On to the links…

Climate Activist Tim DeChristopher Released from Prison—Has there been a person more railroaded by the justice system than Tim DeChristopher?  If an oil company bid on leases and failed to pay no one would go to jail.  But because DeChristopher was unrepentant at trial the judge decided to put him away as an example.  An example of what?  How the system protects the interest of the oil companies over all others?  Pretty much accomplished that your honor.

13 Reasons to be Glad George W. Bush is not President Anymore—I wonder why the good folks at Think Progress stopped at thirteen.  This could have become one of those running memes, like Chuck Norris jokes, that evolves into entire websites.  I also think that they forgot to mention one critical reason I am glad W. is no longer president…we no longer have to hear the “leader of the free world” mispronounce the world nuclear.

What The House GOP Doesn’t Want You To Know About Wind Vs. Oil Tax Credits—Why we subsidize the most profitable industry in the history of the world is beyond me.  Sorry, I cannot figure it out.

Fast-Growing U.S. Solar Industry Now Employs Over 119,000—When does the realization that the solar economy is real hit people?  When someone in your neighborhood puts panels on their home?  When someone in your neighborhood is employed by a solar company?

Could an Artificial Leaf Power Your Car?—It sounds like the Holy Grail of biofuel—an organism that secretes the raw ingredients of biofuel—but researchers appear to be on the right track to developing or isolating organisms that do just that.

Electric Taxi Experiment to Begin in New York City—I cannot think of a more brutal proving ground for a vehicle than being a taxi in a major metropolitan area.  Okay, maybe being owned by a high school kid who is the only person with a license in their circle of friends is also a brutal proving ground.  The experiment may not be totally successful, but the lessons learned will be invaluable.

Europe’s Carbon Market is Sputtering as Prices Dive—I think the drive to establish complicated markets to trade carbon is a dead movement.  It’s much easier to tax carbon at the fuel level and let the economics work themselves out without complicated schemes.  Plus, given the insanity in securities markets I have no faith in the same people to do anything good with carbon markets.  Trust Goldman Sachs?  Sure…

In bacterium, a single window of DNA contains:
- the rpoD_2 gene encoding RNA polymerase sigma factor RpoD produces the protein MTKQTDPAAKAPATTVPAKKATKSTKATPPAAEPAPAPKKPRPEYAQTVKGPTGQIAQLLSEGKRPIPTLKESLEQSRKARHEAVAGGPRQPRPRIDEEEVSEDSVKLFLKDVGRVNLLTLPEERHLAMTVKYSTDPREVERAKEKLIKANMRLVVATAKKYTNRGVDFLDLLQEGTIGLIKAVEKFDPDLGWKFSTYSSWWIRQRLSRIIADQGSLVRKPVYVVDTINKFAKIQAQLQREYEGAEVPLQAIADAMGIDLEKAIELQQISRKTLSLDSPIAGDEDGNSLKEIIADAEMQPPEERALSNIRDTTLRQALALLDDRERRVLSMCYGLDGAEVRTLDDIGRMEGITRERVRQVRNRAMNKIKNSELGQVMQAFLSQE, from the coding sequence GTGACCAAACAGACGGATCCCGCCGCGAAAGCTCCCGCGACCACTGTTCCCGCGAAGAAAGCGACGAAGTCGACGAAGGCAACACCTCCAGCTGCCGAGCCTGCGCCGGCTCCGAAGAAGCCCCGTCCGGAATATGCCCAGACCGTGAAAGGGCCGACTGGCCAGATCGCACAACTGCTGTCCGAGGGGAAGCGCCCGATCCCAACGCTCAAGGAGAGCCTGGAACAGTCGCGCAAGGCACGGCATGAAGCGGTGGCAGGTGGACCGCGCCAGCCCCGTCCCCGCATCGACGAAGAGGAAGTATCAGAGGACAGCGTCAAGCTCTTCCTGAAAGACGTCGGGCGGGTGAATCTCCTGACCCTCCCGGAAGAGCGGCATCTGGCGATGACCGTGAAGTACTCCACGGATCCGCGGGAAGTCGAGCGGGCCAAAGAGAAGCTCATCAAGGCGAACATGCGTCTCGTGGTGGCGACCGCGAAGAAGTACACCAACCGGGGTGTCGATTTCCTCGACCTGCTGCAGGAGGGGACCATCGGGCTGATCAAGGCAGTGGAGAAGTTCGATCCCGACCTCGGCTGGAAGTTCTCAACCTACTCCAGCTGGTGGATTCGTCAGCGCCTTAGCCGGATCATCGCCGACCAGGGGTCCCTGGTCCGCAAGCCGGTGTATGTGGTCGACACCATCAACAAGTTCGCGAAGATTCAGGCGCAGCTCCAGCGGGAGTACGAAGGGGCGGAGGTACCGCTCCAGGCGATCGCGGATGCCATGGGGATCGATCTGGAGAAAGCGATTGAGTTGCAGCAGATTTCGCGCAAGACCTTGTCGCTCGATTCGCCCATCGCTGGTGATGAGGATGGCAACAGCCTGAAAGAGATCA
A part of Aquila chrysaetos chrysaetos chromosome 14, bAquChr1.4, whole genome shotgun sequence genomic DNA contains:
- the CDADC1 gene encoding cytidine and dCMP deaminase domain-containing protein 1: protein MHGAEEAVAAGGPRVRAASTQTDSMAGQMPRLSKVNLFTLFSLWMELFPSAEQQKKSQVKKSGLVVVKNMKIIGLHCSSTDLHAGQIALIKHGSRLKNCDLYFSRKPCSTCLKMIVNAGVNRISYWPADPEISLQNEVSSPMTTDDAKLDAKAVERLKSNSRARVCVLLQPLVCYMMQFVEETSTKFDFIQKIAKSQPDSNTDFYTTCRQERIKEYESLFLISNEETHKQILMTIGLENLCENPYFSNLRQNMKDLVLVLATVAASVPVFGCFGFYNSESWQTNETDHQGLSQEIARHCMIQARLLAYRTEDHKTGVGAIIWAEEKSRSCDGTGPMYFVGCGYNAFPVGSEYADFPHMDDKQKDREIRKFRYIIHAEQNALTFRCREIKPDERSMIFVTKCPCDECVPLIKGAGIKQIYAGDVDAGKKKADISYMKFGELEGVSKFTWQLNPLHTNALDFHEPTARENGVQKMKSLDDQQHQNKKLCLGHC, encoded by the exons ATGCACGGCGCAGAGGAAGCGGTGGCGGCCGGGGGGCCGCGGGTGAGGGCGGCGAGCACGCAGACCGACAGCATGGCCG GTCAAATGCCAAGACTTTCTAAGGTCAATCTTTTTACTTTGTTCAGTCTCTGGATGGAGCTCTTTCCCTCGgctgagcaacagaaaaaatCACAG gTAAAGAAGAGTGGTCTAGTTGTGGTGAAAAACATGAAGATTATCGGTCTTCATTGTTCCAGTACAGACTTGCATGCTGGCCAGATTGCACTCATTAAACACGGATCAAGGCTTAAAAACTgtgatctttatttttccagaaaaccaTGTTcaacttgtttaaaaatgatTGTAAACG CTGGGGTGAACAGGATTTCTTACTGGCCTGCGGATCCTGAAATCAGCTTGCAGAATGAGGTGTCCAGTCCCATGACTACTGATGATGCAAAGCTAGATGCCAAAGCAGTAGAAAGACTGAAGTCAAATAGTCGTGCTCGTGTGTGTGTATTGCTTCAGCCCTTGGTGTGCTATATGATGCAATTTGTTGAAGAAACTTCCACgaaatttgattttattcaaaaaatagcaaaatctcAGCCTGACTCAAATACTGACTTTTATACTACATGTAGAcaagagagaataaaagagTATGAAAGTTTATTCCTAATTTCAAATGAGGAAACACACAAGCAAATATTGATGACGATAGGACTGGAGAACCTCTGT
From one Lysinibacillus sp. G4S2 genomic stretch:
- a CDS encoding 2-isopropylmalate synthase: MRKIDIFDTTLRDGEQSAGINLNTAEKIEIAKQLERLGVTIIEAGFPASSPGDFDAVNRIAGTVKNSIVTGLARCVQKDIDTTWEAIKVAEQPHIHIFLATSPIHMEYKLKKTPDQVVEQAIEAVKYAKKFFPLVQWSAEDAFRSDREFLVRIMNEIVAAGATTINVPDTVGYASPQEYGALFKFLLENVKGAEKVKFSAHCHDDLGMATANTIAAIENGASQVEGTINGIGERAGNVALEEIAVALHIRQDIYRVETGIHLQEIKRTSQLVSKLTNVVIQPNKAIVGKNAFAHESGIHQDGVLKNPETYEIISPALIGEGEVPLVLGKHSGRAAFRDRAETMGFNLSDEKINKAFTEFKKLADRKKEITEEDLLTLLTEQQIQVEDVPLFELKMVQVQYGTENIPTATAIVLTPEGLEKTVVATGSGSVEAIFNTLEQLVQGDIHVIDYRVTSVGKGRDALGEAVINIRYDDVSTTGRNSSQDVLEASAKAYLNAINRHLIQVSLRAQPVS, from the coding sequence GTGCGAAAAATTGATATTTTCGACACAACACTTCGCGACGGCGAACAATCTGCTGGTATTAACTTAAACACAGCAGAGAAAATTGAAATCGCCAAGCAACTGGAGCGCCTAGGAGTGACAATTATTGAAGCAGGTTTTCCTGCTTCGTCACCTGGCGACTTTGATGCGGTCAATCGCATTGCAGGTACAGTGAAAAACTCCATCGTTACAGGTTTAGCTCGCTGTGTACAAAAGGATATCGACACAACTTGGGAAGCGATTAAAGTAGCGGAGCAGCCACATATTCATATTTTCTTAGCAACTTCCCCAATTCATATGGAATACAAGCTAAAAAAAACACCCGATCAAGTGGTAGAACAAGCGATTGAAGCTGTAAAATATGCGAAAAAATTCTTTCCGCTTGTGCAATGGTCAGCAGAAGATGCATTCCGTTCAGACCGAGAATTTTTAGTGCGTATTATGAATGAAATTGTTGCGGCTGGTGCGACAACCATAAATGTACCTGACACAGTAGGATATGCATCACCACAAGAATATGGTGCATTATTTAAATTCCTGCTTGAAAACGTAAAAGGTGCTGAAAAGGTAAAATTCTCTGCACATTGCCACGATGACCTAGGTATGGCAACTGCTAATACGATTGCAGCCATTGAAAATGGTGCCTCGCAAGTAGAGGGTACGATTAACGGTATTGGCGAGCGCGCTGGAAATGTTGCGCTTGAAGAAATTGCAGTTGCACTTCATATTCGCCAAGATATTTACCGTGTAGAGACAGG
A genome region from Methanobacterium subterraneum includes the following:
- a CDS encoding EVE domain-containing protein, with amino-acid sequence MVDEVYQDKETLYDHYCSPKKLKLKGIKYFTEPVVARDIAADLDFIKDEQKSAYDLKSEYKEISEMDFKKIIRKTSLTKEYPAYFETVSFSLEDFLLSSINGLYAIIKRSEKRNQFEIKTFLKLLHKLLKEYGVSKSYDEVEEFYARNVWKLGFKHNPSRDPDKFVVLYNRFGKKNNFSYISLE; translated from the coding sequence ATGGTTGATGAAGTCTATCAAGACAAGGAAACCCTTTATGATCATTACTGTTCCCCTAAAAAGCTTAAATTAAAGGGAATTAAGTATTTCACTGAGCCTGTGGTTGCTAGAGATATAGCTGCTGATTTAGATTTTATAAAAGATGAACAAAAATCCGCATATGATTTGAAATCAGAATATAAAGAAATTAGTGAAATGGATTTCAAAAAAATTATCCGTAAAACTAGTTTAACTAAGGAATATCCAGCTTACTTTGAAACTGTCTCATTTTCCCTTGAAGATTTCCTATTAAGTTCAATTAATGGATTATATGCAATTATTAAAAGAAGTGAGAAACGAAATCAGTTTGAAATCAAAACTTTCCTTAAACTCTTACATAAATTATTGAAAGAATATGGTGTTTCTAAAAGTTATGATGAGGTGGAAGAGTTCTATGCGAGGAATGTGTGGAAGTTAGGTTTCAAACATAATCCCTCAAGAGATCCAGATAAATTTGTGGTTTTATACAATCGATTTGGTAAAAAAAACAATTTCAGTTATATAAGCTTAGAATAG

Confused Koala Discovers His Home has been Cut Down—The pictures in this article just made me really sad because this little guy seems to be emoting.  Why do we still allow clear cutting when it has been established that healthy forest ecosystems can be maintained with selective logging?  It seems insane.

Giant Animal Invasions—What is it about Florida and invasive species?  If there is some nasty invasive species, chances are that will be prevalent in Florida or start in Florida or be Florida’s state creature.  That state really is Satan’s hemorrhoid.

Lahontan Cutthroat Trout Make a Comeback—Here was a fish that people thought was extinct that is making a comeback.  If we are to preserve our natural world, humans need to take an active role in actually restoring what we have destroyed.  A passive approach will not work.

Colorado Program gets Dirty Autos Off the Road—This seems like a great program that could be replicated nationwide.  Granted, here in a state that gets snow and, therefore, uses salt on the roads rust tends to claim vehicles before they become rolling relics of a different era.

Natural Gas Use in Long Haul Trucks Expected to Rise—This is a great example of an appropriate technology being used in a targeted way.  It’s insane to think about recapitalizing all private automobiles and fueling stations to a new paradigm, but commercial trucks can make the conversion because the routes are more constrained, the purchasers more concentrated, and the economic imperative more immediate.

Chris Bianco Talks Pizza and His New Place in Tucson—Chris Bianco is the man!  I have been to his pizzeria in Phoenix once—it was worth the wait—and enjoyed every pie that we ordered.  Now with a sandwhich shop and outlet in Tucson his reach can be extended.  Purveyors of great food should get lauded every chance we get.

The New Modern Garden: Edibles, Chickens, and Creativity—It’s so awesome to see gardens moving beyond the sterile, tilled rows of my childhood.  There is something intrinsically beautiful about these gardens that embrace organic lines and chaotic structures.  Plus, chickens are kind of cool.